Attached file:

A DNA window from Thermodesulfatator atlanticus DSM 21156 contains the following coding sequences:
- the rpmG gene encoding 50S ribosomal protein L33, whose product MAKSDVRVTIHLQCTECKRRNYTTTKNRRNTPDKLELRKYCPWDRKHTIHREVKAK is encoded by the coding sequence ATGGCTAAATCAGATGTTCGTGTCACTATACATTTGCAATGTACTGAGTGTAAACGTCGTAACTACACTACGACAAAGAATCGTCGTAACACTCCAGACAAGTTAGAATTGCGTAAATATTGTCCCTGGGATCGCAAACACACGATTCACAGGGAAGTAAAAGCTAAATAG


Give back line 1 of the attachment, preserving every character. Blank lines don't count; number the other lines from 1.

A DNA window from Thermodesulfatator atlanticus DSM 21156 contains the following coding sequences: